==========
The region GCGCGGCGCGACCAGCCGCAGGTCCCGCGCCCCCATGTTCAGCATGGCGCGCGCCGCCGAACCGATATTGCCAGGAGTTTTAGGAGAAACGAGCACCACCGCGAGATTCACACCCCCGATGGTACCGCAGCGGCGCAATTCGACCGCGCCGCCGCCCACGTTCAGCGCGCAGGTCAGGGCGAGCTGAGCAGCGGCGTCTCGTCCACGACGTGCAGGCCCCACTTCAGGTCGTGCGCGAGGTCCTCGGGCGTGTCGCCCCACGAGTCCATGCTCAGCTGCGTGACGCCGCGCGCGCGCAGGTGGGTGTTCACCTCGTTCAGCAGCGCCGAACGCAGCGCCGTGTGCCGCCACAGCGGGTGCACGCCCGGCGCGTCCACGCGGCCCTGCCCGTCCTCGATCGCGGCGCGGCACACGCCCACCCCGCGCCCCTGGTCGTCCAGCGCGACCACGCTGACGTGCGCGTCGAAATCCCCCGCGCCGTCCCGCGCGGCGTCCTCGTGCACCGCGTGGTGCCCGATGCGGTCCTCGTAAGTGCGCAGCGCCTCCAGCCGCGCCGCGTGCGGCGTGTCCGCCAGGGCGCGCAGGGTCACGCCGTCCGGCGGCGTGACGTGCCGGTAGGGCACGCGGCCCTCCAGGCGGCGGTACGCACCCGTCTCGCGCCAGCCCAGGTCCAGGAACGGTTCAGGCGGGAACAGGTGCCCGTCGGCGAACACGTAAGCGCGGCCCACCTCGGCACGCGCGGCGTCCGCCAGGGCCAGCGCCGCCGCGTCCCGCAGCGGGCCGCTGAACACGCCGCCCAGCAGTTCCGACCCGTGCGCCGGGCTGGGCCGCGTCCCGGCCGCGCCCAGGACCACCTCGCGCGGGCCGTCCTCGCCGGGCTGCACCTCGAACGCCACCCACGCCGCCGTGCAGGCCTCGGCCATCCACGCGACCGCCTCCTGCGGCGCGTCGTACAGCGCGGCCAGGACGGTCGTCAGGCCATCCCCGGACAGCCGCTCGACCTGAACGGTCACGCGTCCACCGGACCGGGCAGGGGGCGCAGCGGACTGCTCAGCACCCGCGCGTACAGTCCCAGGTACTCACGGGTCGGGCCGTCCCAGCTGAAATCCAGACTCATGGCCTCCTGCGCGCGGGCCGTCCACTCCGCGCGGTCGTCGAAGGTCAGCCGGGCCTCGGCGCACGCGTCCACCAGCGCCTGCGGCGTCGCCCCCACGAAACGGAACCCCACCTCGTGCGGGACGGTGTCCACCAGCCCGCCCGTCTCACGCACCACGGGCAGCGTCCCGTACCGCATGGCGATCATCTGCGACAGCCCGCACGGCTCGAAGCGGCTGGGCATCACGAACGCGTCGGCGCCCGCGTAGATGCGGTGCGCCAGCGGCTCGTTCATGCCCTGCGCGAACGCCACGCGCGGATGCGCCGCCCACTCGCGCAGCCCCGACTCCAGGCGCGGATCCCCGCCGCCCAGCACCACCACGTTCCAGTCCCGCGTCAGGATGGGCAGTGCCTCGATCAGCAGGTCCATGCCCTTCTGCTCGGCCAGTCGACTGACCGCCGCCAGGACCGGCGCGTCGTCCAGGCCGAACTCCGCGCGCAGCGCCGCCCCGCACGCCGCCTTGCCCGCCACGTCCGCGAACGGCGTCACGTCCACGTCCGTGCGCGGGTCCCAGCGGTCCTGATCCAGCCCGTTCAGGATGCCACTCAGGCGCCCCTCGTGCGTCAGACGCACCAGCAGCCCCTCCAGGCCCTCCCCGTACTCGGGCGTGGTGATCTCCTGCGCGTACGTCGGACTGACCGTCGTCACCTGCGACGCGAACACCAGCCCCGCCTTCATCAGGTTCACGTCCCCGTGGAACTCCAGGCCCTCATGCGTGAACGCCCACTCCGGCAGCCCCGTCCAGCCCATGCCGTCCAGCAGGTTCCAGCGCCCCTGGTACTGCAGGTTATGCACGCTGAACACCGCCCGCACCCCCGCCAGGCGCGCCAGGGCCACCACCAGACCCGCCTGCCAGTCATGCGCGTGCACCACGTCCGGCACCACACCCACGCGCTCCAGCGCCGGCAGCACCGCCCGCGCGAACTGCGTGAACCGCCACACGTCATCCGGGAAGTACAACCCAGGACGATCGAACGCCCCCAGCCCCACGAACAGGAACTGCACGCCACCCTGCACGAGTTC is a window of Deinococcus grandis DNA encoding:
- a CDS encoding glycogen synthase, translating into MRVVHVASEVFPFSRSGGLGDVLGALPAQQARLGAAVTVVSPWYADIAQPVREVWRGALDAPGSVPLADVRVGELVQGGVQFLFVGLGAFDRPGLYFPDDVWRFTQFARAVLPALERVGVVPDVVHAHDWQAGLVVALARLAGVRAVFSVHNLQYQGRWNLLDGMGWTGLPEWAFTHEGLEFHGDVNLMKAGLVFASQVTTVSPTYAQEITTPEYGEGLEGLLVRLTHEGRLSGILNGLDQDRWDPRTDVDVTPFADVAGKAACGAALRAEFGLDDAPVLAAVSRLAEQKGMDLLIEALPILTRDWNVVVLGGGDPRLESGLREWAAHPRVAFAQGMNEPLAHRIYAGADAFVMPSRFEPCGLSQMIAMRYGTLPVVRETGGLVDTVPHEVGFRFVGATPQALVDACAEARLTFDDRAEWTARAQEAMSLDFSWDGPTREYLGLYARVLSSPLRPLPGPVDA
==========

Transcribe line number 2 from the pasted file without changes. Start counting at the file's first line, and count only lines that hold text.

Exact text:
- a CDS encoding glycogen synthase, translating into MRVVHVASEVFPFSRSGGLGDVLGALPAQQARLGAAVTVVSPWYADIAQPVREVWRGALDAPGSVPLADVRVGELVQGGVQFLFVGLGAFDRPGLYFPDDVWRFTQFARAVLPALERVGVVPDVVHAHDWQAGLVVALARLAGVRAVFSVHNLQYQGRWNLLDGMGWTGLPEWAFTHEGLEFHGDVNLMKAGLVFASQVTTVSPTYAQEITTPEYGEGLEGLLVRLTHEGRLSGILNGLDQDRWDPRTDVDVTPFADVAGKAACGAALRAEFGLDDAPVLAAVSRLAEQKGMDLLIEALPILTRDWNVVVLGGGDPRLESGLREWAAHPRVAFAQGMNEPLAHRIYAGADAFVMPSRFEPCGLSQMIAMRYGTLPVVRETGGLVDTVPHEVGFRFVGATPQALVDACAEARLTFDDRAEWTARAQEAMSLDFSWDGPTREYLGLYARVLSSPLRPLPGPVDA